Once you’re registered with the DBA, they’ll send your information to SKAT (Danish Customs and Tax Administration) for you. SKAT collects taxes, but also provides tax advice to companies. You may also need to register separately for these tax types, depending on your business:
- VAT: If you sell goods and have a revenue greater than 500000 DKK
- Payroll Tax: If you’re exempt from VAT
- Duties: If you’re manufacturing or dealing in wholesale goods
- Import/Export: If you’re dealing with countries not in the EU
- A-tax: If you have employees
Your lawyer can help you generate employment contracts or addendums for any existing employees. As an employer, you’re required to take out injury insurance, which is added to your employees salary as you contribution.
- You will need to double check to see if you’ll require any special permits.
- It’s optional, but you can also set up your corporate structure in order to avoid double taxation.
- If applicable, transfer your employees to Denmark. This process is slightly different for everyone, but these are the basic requirements:
- Non-EU Residents: Must have a residence permit and work permit before going to Denmark
- EU Nationals and citizens of Nordic countries: No permits required to work in Denmark
Old-world bank accounts only work properly in one country. They hold money only in one currency. And it gets expensive when you try to use them across borders. Wise's new Borderless accounts solve all of this.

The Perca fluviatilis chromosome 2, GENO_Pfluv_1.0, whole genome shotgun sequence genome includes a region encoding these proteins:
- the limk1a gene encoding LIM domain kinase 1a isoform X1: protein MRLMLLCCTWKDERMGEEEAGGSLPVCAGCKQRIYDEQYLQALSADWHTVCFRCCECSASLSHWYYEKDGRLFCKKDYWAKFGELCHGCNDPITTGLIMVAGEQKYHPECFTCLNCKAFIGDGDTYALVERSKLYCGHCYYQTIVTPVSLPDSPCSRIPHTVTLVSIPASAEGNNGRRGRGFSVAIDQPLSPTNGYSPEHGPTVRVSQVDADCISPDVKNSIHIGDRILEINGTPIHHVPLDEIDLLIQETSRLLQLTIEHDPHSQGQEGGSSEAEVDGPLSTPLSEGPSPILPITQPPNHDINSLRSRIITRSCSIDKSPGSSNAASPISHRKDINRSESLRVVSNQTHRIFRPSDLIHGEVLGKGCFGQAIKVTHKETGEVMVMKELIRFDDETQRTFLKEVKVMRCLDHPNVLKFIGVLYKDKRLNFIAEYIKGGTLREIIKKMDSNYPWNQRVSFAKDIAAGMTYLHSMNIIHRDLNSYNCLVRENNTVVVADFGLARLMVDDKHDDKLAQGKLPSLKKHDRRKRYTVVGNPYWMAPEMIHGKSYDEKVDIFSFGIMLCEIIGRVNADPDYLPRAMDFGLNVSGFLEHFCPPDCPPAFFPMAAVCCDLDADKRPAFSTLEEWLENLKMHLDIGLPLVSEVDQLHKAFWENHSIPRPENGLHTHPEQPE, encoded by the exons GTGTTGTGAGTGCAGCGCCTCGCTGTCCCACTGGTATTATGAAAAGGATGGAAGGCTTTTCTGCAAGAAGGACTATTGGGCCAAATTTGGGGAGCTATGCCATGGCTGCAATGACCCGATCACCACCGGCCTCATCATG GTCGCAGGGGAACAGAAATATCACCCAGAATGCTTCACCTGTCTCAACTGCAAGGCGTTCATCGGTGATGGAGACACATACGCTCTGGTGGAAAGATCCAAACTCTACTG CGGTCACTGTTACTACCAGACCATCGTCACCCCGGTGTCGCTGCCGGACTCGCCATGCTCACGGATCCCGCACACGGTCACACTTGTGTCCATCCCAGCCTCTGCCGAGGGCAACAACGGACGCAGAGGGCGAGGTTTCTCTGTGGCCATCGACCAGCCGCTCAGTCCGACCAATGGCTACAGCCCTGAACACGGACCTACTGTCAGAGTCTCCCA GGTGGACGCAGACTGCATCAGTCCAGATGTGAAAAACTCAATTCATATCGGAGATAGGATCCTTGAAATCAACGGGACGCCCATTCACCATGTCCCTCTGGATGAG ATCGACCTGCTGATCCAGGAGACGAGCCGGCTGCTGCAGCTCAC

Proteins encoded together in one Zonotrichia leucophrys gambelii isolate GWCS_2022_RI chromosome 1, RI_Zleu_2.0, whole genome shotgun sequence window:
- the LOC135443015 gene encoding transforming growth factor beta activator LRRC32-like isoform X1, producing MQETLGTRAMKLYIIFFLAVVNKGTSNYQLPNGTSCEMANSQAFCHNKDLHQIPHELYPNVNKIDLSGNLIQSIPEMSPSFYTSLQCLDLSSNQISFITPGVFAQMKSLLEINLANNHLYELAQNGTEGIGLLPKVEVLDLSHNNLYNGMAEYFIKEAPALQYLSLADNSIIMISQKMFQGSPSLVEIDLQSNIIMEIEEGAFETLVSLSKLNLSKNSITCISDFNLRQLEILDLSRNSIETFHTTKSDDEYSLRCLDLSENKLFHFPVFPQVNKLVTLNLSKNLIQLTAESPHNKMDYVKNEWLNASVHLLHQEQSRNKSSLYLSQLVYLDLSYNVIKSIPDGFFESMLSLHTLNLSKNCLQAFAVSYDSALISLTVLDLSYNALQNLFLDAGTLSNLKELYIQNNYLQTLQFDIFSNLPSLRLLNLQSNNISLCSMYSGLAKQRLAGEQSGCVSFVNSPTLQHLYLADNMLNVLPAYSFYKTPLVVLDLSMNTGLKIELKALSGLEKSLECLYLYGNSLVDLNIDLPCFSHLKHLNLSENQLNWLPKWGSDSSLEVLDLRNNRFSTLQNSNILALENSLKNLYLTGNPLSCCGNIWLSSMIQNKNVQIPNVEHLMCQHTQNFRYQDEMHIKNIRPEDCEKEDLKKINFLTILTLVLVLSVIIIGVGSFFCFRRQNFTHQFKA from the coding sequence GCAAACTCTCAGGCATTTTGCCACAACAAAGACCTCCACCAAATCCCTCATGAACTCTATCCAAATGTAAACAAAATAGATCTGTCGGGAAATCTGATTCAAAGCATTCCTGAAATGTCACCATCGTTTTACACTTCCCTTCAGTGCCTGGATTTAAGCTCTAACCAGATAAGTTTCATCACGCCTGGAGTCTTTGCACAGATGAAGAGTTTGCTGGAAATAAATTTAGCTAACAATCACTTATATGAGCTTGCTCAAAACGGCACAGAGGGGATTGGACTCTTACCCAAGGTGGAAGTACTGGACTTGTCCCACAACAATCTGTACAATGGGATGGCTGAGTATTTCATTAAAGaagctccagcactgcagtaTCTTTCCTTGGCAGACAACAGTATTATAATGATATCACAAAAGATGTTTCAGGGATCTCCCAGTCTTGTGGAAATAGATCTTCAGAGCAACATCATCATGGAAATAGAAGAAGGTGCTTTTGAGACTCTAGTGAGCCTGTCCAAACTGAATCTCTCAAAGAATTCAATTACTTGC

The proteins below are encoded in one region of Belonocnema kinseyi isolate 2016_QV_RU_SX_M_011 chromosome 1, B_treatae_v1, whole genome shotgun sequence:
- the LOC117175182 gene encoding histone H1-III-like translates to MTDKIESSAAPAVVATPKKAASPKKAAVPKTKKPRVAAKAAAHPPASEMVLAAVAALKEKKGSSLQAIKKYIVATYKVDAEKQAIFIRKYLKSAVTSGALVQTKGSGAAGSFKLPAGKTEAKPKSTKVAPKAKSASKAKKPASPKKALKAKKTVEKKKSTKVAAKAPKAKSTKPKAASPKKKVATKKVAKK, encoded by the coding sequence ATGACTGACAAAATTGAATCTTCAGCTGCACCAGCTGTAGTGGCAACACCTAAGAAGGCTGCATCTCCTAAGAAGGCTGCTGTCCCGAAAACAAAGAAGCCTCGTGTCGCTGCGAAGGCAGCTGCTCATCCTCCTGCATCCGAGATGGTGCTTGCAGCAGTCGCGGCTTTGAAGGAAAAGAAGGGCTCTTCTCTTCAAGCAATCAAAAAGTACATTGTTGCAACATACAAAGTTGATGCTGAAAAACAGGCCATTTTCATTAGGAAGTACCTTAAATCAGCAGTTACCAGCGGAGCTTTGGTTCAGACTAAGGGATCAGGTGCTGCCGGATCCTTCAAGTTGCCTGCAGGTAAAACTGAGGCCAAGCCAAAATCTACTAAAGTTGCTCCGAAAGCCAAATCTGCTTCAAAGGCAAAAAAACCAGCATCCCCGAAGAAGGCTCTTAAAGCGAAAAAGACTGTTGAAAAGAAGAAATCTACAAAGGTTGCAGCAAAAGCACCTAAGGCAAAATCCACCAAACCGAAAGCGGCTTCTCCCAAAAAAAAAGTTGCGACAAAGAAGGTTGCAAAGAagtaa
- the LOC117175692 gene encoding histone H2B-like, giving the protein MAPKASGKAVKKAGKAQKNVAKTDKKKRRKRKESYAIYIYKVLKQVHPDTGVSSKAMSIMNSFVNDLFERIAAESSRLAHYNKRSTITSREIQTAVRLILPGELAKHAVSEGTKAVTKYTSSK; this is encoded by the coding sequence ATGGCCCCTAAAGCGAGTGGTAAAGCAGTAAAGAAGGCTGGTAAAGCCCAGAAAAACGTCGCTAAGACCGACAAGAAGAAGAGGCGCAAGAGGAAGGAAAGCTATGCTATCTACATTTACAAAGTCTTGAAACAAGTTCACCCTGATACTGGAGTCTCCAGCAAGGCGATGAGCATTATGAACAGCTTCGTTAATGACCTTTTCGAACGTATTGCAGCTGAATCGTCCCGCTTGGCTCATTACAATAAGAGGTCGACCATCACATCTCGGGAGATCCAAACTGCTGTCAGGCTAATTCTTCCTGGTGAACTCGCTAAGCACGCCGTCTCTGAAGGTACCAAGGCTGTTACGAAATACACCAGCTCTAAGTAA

Now you can send, receive and organise your money internationally, without crazy fees or even-crazier exchange rates – just a small, fair charge when your money moves between currencies.
Investindk.com has set up a wealth of resources to help you establish your business in Denmark. Some of their most helpful resources include:
- Step by Step Guide to Opening a Business in Denmark
- Establishing a Business in Denmark
- 10 Good Reasons to Invest in Denmark
Doingbusiness.org helpfully breaks down the business registration process and timing for you.
Workindenmark.dk has a variety of business resources regarding business structure, tax, employment, and visas.
If you’re looking for specific information about forming your business in Copenhagen, you can check out Copenhagen’s site for internationals.
For information about Denmark’s special program for start-ups, Start-up Denmark has some great resources.
While you’re looking to fund your new venture from abroad at the least possible cost, consider using Wise. Not only does Wise use the real mid-market exchange rate to convert your money (which nearly always beat the banks), but because your money is received and sent via local bank transfers in both your home country and in Denmark, all those nasty international fees magically disappear. Give it a try.
This publication is provided for general information purposes only and is not intended to cover every aspect of the topics with which it deals. It is not intended to amount to advice on which you should rely. You must obtain professional or specialist advice before taking, or refraining from, any action on the basis of the content in this publication. The information in this publication does not constitute legal, tax or other professional advice from Wise Payments Limited or its affiliates. Prior results do not guarantee a similar outcome. We make no representations, warranties or guarantees, whether express or implied, that the content in the publication is accurate, complete or up to date.